Personal experience and facts related to Alberton, Montana train wreck.
| One week after I turned forty on an overcast drizzly spring morning, April 11, 1996, a train wreck occurred and transformed my life forever. Early that morning, approximately 2:15 a.m., while my sons and I slept, the full moon ebbed, the snow melted and the river rose, an environmental catastrophe was in the making. An east bound Montana Rail Link train jumped the track while pulling boxcars full of lumber, flatbeds stacked with equipment, and tankers brimming with chemicals. A small imperfection in a steel rail dumped boxcar after boxcar into the depths of a western Montana landscape.
Jolted and dazed by the first booming impact, I laid in my bed clutching whatever I could grasp. Time after time, the silence boomed, our home rocked, the ground reverberated, and my heart clinched. My mind cratered into itself with thoughts of nuclear weapons, earthquakes, incinerated children, flattened forests, impending death, and the world swallowing into itself. My little house in the woods was “ground zero”.
My sons woke startled and confused with questions I could not answer. As the frame building swayed, they scampered from the loft. After what seemed hours of torturous noisiness and paralyzing fear, the inevitable silence commenced. I hugged the kids, grabbed the dog, and concluded that we were uninjured.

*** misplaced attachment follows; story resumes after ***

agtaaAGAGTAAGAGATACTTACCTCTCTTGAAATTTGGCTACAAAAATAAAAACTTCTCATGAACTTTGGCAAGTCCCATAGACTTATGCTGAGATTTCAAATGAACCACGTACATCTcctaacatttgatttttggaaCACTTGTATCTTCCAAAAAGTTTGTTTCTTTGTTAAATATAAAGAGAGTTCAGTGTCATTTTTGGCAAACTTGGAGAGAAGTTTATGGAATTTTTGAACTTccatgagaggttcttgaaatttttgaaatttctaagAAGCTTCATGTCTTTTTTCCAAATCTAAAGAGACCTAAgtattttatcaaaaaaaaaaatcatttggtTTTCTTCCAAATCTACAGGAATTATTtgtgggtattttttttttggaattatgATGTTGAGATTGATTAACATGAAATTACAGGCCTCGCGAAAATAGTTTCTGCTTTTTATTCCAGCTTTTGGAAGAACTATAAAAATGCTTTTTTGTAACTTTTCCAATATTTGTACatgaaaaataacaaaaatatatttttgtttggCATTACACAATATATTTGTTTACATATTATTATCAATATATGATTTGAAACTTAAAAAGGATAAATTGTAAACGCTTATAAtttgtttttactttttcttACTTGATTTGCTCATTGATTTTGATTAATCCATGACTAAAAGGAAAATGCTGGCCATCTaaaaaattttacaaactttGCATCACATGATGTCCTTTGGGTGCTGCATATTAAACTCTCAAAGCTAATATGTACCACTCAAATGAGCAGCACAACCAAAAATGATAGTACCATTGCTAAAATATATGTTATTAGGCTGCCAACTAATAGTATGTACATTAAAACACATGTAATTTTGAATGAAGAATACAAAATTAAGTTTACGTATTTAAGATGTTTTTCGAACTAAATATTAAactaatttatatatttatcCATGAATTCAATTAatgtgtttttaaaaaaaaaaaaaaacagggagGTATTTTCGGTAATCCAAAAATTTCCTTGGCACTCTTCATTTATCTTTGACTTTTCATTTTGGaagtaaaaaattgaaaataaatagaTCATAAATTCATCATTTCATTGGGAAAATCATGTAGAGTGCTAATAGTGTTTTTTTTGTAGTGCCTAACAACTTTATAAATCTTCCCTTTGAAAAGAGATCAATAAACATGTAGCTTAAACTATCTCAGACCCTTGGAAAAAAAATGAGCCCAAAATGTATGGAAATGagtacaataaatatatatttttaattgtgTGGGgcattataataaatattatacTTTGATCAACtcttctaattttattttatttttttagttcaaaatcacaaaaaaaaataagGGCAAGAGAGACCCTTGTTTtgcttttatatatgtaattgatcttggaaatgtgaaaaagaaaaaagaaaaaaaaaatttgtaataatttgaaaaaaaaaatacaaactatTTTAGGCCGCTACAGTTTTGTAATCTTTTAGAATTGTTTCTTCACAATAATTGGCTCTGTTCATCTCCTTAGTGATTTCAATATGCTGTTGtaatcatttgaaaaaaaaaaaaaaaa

With my eyes wide, I tried to remain calm with the exception for the panic I felt in my every breath. However, just as we began to relax and make our way back to bed, the fumes penetrated and permeated the walls. Fumes that smelled like bleach woke up all the chemistry lessons I remembered about chlorine. Chlorine and water produce hydrochloric acid. Chlorine fumes with falling rain produce acid rain. The unknown finally triggered action. My sons and I ran to the car with only the clothes we wore while we covered our faces with cloths to keep from breathing in the fumes. We didn’t know what drifted in the air or the poisons we breathed. All we knew at the time was our eyes burned, we choked when we breathed, our skin burned with each raindrop that fell on us.